What To Do: Cherry blossoms bloom into our region

By Denny Dyroff,  Entertainment Editor, The Times

Morris Arboretum

This is the time of year to get out and appreciate one of nature’s most brilliant displays – cherry blossoms in bloom.

A great place to observe cherry blossoms and see a lot of other spring flowers in bloom is the Morris Arboretum (100 East Northwestern Avenue, Philadelphia, 215-247-5777, www.morrisarboretum.org).

One of the featured cherry blossoms is yoshino cherry (Prunus x yedoensis). It is one of many varieties of cherry blossoms that usher in spring in the Arboretum.

The Arboretum also is showcasing several other colorful spring flowers currently.

Another eye-catcher is Camellia japonica “Berenice Boddy” (Berenice Boddy Japanese camellia). This bright-flowered plant is a member of the Theaceae, the tea family.

Magnolia x soulangeana (saucer magnolia) provides vivid colors. The flowers of this common hybrid magnolia add a bright pop of color to the Magnolia Slope.

Other popular spring blooms in April are Cercis canadensis (eastern red bud), which has a brilliant pink bloom in April, and Magnolia “Sayonara” (sayonara magnolia). The giant flowers of the magnolia bloom before its leaves emerge.

Morris Arboretum is also offering its annual “Garden Highlights Tour” this month.

Experienced guides will share both the history and current highlights of the Arboretum during a one-hour walking tour.

Tours depart from the Visitor Center at 1 p.m. each Saturday and Sunday in April.

Admission to the Morris Arboretum is $20 for adults, $18 for seniors (65 and older) and $10 for youth (ages 3-17).

There are many interesting places around Philadelphia to enjoy cherry blossoms including the Fairmount Park Horticulture Center (100 N. Horticultural Drive), which features more than one thousand cherry trees on its 27-acre grounds.

Other key locations to check out cherry blossoms in bloom are Kelly Drive between Boathouse Row and Girard Avenue, Belmont Plateau at Belmont Mansion Drive in Fairmount Park, Columbus Boulevard near the Delaware River waterfront, Please Touch Museum (4231 Avenue of the Republic) and West Fairmount Park, Philadelphia Museum of Art’s West Entrance near the Fairmount Water Works, and the Navy Yard Gree,

Shofuso Japanese Cultural Center

Shofuso Japanese Cultural Center (Horticultural and Lansdowne drives, Philadelphia, japanphilly.org) is one of the best places to enjoy this visual spectacle.

Shofuso Japanese Cultural Center is a traditional Japanese house and garden located in West Fairmount Park.

A hidden gem in Philly’s sprawling Fairmount Park, Shofuso is ready to receive visitors safely, all while enjoying the beauty of the blooms to come. The site will be open for visitation Wednesday through Sunday, 11 a.m.-5 p.m. through December 12.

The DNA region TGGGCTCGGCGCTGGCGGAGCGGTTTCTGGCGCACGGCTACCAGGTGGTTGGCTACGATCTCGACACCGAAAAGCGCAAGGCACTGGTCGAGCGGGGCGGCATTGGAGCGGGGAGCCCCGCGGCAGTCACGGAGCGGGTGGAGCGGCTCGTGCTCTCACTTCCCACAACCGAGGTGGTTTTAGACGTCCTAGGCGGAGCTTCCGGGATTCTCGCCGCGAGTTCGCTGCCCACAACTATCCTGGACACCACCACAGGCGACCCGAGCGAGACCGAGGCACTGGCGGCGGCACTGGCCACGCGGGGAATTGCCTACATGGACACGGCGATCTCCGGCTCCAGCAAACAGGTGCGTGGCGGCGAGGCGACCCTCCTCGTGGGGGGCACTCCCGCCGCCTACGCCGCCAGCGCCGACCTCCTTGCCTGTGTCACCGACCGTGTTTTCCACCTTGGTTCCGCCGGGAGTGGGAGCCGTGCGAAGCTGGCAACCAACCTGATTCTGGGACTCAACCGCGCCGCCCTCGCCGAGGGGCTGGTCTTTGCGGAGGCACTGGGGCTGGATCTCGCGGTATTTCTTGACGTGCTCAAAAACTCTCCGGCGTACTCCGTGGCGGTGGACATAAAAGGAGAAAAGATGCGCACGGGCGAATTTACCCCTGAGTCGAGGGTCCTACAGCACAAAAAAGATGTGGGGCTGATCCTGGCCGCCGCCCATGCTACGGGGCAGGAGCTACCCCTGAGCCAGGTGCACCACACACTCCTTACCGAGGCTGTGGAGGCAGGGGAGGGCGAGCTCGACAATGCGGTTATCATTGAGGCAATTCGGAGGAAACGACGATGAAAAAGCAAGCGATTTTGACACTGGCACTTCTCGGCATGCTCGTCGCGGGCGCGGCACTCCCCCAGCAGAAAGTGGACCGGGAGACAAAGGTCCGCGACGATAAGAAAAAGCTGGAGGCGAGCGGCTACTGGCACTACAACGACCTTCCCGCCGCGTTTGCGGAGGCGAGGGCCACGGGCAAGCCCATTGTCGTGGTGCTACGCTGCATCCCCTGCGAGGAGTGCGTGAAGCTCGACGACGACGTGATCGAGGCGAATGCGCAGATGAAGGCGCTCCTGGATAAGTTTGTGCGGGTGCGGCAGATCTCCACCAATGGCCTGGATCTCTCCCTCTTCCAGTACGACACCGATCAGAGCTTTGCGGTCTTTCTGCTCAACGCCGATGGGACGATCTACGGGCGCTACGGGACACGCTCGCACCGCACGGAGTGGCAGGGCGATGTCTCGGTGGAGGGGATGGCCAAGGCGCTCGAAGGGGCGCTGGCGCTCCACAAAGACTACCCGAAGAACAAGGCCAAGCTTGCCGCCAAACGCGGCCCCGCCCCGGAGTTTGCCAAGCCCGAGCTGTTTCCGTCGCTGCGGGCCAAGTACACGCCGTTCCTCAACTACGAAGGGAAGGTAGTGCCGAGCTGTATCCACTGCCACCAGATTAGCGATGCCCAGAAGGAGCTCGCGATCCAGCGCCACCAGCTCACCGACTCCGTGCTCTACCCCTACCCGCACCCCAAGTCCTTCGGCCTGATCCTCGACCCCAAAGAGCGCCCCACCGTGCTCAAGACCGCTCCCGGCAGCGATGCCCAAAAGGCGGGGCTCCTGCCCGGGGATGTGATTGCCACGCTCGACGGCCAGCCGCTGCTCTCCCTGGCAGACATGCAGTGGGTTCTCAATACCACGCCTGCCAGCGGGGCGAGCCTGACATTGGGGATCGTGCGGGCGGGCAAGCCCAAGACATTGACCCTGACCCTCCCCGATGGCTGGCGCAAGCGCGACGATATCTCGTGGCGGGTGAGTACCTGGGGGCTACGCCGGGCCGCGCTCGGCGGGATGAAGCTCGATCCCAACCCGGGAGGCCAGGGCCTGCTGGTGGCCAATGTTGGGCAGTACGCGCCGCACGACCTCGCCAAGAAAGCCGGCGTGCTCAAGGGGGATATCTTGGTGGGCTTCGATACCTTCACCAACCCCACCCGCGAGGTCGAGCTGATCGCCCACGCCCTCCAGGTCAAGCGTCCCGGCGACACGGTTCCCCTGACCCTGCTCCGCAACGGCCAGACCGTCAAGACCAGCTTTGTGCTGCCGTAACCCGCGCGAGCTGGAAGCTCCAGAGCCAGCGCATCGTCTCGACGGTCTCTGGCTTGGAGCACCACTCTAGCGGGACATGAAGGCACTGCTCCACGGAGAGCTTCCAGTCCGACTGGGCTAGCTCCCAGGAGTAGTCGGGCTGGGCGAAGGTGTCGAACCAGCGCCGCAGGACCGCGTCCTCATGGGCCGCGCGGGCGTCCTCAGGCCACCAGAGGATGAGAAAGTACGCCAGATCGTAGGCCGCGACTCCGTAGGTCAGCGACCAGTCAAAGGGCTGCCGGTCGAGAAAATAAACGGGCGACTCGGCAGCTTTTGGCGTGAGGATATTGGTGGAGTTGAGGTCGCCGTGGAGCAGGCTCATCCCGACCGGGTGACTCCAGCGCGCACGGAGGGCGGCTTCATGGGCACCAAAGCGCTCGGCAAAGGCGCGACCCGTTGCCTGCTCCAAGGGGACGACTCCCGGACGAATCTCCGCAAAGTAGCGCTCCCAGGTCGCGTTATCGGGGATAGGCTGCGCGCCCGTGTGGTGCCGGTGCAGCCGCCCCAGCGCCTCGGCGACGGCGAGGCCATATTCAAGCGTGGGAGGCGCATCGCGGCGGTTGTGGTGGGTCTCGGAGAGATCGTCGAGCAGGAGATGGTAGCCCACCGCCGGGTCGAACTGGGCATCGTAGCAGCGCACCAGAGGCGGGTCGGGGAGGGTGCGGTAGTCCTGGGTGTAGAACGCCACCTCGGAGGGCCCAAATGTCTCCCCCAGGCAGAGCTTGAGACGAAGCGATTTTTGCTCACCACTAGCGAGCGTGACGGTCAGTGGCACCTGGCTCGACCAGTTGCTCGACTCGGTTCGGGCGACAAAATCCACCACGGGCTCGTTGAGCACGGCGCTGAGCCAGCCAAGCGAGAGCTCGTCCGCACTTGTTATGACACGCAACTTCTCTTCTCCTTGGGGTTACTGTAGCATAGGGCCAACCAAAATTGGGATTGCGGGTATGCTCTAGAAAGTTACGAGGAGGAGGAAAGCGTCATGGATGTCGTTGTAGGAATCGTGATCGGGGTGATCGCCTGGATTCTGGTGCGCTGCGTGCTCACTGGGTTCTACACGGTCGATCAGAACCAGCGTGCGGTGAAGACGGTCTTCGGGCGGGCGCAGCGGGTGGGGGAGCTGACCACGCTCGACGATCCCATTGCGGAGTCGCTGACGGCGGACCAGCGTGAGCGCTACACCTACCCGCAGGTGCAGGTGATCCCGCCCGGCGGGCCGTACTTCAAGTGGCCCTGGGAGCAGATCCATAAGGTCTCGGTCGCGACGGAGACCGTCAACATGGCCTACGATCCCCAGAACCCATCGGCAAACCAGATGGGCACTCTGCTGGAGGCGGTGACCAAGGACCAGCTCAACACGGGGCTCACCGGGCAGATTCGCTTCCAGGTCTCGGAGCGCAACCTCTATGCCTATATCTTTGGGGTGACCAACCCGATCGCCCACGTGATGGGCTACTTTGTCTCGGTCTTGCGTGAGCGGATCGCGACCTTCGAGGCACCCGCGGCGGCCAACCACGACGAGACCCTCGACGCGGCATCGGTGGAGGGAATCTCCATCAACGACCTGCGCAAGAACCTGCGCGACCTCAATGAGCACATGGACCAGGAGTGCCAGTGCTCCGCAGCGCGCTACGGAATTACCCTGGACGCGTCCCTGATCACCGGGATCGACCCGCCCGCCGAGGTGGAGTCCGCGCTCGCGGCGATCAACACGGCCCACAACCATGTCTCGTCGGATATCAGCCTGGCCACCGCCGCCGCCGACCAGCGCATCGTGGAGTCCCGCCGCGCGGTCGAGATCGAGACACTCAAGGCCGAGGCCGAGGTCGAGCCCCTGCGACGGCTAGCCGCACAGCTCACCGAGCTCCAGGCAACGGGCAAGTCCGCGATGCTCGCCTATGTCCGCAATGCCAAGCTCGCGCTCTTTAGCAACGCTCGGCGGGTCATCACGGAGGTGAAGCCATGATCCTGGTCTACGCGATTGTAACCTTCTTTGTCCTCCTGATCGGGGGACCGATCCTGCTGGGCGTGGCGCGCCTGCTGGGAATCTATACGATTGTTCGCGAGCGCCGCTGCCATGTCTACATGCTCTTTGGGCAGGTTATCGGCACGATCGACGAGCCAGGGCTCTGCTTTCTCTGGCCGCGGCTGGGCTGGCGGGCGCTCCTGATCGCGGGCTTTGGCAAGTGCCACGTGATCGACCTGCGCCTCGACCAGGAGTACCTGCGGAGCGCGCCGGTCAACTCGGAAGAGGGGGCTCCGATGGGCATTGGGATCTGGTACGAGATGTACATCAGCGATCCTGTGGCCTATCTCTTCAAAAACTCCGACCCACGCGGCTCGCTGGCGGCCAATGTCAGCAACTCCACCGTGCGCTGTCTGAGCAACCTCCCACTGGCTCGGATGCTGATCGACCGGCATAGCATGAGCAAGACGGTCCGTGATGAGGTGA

A new attraction this year is the just-completed Pebble Beach alongside the central pond. Based on newly discovered 1957 drawings made by Shofuso’s original garden designer Tansai Sano, Shofuso brought to life a traditional Su-hama Pebble Beach on the garden’s boat-landing shoreline.

This archetypal Japanese Garden motif invokes the spirit of the pebble strewn shorelines of Kyoto’s Kamo River and the rocky coasts of Japan by incorporating elegantly designed stretches of pebbled beach along a garden pond’s lowest contours.

Adult admission is $12; senior citizens, students with ID and children ages 5-17 admission is $8; ACCESS card holders’ admission is $2; and JASGP members, active-duty military with ID and children under 5 are admitted free.

Longwood Gardens

One of the best ways to celebrate the arrival of spring is a visit to Longwood Gardens (Route 1, Kennett Square, 610-388-1000, www.longwoodgardens.org) to check out “Spring Blooms,” which is running now through May 2.

Thousands of blooming spring bulbs create a lush tapestry of color, fragrance, and warmth across the Gardens’ 1,100 acres throughout April.

Indoors, Longwood’s Main Conservatory is bursting with spectacular color as jasmine, anemones, lilies, and hydrangeas take center stage.

During peak bloom, expected in mid-April, weather permitting, Longwood’s historic 600-foot-long Flower Garden Walk boasts more than 200,000 tulips and other seasonal blooms in a patchwork of color.

In the Idea Garden, a combination of pink, peach, and yellow tulips are complimented by a ribbon of blue flowering bulbs providing a harmonious vista.

In the Ornamental Kitchen Garden, frost-tolerant spring vegetables—peas, broccoli, kale, arugula, cabbage, spinach, carrots, radishes, scallions, cilantro, and lettuce—begin to take form.

Guests will also want to soak in Longwood’s inviting and expansive Meadow Garden as Carolina silverbells, Eastern redbuds, flowering dogwoods, and sweet azaleas spring into beauty. Grand treehouses, whimsical topiaries, and tranquil forests add to the beauty of spring.

In addition to the glorious spring color, Longwood fountains also begin to jet back to life.

In mid-April, the Italian Water Garden and Open Air Theatre fountains delight guests, while Main Fountain Garden daytime and evening performances return May 6.

As always, admission by “Timed Ticket” — tickets issued for specific dates and times. Timed ticketing limits the number of people in the Gardens at any given time and allows guests to enjoy minimal lines and a better viewing experience.